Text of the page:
Swimmers and boaters take turns to enter the caves dotting the water's edge near the Faraglioni Rock.

Hope you enjoyed this mini-photo tour of Italy. I enjoyed sharing the memories.



Friday, August 10, 2007


Pompeii was a prosperous Roman harbor city destroyed by a volcano eruption nearly 2,000 years ago. Citizens and slaves were killed by toxic gases. New Pompeii was built over the ashes, which became like stone. The volcano changed the landscape and it's no longer on the sea. In the 1600s a farmer found something that led to excavations, revealing a well-preserved city with a remarkable degree of civilization. Buildings had central heating, plumbing, hot water. The city had fountains, spas and shops for carry-out food because only the rich had kitchens. The Temple of Apollo, amphitheater and government buildings stood on the square. Rooms were decorated with frescoes.

Next is Capri and Sorrento, one of our favorite spots.



Monday, August 6, 2007

We loved Assisi

Assisi, the town of St. Francis, is a beautiful medieval town in the region of Umbria. It's built on a mountain, surrounded by walls and paved with narrow cobblestone streets. The stone used in construction of the town makes it look pink. To see the city, we climbed first to the basilica and its lower and upper levels. St. Francis tomb is in the lower level. Pottery, lace and sweet shops line the main street. Quaint narrow alleys and flights of steep stairs captivated us as we climbed. Midway to the top, we arrived at the town square with its fountain and Roman temple that's now a church. We kept climbing. At the very top sits a medieval castle.

Legend has it that St. Francis talked to a wolf that was killing people and got the wolf to leave. Today Assisi attracts religious groups of all kinds. Old buildings hold convents and monks wear brown robes tied with a three-knotted rope. One knot each for obedience, poverty and chastity.

Olive oil, white dry wine and Truffles preserved in oil are some of the agricultural products of Umbria.

The sound of horses' hooves echoing on the cobblestones pulled us away from breakfast to watch a horse race.

Wednesday, August 1, 2007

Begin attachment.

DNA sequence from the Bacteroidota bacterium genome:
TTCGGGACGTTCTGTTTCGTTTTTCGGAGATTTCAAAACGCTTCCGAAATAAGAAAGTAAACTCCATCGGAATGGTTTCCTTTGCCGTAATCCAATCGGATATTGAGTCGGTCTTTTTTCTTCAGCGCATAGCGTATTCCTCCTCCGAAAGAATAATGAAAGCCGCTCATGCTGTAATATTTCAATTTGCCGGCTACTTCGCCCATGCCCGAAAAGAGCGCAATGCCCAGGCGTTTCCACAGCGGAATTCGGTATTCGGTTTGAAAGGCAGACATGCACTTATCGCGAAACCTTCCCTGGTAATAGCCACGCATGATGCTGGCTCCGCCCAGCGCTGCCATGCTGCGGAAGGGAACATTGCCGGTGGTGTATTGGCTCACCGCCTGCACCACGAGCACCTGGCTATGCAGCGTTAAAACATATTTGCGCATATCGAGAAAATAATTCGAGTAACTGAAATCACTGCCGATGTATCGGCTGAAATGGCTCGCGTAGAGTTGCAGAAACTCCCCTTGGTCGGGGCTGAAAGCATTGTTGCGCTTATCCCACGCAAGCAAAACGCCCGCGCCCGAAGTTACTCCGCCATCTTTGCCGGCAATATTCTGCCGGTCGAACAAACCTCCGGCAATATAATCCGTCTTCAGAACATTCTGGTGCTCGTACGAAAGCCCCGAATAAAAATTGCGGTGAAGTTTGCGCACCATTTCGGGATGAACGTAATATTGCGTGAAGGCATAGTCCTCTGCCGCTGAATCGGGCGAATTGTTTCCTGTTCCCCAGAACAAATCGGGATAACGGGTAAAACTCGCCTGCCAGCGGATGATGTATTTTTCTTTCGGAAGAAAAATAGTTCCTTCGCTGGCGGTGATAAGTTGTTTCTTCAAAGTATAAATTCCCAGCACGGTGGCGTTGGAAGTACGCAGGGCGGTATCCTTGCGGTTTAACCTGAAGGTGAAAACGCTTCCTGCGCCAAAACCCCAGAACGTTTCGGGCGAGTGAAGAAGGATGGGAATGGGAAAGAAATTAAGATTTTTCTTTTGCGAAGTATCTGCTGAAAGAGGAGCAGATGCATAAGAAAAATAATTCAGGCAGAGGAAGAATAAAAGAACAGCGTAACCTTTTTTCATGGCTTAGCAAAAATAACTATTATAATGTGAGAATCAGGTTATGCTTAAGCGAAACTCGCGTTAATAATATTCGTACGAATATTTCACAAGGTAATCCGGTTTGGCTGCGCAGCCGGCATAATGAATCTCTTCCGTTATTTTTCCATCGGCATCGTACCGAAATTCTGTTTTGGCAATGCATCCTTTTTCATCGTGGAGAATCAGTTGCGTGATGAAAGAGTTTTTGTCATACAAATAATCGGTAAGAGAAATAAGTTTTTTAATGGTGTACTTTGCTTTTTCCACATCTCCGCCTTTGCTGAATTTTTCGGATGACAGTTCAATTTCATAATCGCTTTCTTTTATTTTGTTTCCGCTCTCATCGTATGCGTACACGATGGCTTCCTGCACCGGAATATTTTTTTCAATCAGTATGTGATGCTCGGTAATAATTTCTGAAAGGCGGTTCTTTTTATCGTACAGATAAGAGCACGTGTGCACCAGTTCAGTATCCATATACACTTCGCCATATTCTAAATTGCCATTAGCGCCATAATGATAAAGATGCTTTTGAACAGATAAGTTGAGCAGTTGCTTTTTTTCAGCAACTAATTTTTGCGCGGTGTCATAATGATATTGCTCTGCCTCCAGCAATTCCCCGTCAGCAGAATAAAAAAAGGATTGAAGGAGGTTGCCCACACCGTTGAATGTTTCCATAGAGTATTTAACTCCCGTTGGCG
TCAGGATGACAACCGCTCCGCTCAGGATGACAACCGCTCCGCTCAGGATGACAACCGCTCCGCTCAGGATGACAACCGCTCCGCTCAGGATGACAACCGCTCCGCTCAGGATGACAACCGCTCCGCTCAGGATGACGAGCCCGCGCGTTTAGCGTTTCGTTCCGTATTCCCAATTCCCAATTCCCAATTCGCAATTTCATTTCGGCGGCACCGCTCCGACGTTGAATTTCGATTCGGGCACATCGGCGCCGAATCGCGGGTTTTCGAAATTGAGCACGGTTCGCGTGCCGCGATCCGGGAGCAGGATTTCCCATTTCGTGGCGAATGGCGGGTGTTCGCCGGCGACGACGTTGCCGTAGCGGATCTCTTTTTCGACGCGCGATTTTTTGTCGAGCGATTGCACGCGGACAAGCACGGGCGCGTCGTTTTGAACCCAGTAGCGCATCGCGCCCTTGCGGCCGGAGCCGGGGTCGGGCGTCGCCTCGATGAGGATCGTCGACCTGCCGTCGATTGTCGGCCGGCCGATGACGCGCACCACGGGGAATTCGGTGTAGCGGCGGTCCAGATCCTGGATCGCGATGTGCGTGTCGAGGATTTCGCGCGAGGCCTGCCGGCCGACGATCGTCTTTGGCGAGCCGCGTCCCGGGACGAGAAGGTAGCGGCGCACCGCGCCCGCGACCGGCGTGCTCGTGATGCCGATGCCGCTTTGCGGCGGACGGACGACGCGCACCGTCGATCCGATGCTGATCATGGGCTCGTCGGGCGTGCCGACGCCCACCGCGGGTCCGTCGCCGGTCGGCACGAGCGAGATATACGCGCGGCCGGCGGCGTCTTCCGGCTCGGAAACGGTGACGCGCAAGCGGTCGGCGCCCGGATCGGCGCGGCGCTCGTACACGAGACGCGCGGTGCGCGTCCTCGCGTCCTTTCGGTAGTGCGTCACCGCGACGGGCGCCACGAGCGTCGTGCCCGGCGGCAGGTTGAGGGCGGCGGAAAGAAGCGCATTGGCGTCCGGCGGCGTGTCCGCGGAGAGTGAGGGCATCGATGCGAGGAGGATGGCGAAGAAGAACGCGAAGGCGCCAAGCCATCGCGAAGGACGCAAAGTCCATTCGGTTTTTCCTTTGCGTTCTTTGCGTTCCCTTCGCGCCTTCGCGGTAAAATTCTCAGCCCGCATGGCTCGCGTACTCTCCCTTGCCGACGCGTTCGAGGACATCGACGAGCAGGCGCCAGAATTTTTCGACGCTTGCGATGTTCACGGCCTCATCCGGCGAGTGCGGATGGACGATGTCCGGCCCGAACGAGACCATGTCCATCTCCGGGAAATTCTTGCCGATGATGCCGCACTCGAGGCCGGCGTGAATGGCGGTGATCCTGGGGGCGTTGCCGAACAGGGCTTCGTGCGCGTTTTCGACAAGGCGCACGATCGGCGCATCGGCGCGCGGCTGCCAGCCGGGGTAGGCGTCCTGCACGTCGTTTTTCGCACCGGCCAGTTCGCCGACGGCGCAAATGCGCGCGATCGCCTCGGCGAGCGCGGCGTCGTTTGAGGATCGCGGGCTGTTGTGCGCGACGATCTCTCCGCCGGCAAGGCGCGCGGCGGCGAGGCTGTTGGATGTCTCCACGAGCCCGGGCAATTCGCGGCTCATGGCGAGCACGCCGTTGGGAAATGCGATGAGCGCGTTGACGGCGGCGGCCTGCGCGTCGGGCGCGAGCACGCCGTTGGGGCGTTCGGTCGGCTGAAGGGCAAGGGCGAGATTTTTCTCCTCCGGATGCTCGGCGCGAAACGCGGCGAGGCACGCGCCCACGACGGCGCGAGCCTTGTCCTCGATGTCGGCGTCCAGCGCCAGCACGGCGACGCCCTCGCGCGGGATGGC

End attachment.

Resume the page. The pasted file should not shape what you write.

Life in Italy

A friend asked if I knew the realities of living in a big city like Rome. Our tour didn't go off the beaten path, but we did learn about some issues facing citizens in Italy.

Our guide complained of high prices, which doubled, even tripled, when the Euro replaced the Lira, and of high taxes. Because of this high cost of living, both parents often work. The extended family helps care for the children. Tuscany and Northern Italy are the richest regions. Sicily is a poor area. The average salary after taxes in Italy is $1200 a month. Medical care for families earning $15,000. or less is free. Surgeries, emergencies, and chronic conditions are free. That explains one reason for high taxes. Italy is tough on drunk drivers. Police spot check drivers on Friday and Saturday nights. Driving under the influence means the loss of license.

On a lighter note, Italian men marry late. They love their mother's cooking so stay at home putting off marriage. Population growth is zero, but the country's immigrants have lots of children. Italians are less patriotic to their country--founded in 1865--than to their particular region or Parish. Italians don't like rules and look for ways to get around them. But do abide by smoking ordinances. I was dismayed by the enormous amount of graffiti we saw in Rome and Florence, marring these beautiful cities. The cobblestone streets are narrow and crowded with small cars. Parking is haphazard. Motocyclists zoom in and out of traffic. I didn't envy our bus driver's job.

More later,


Monday, July 30, 2007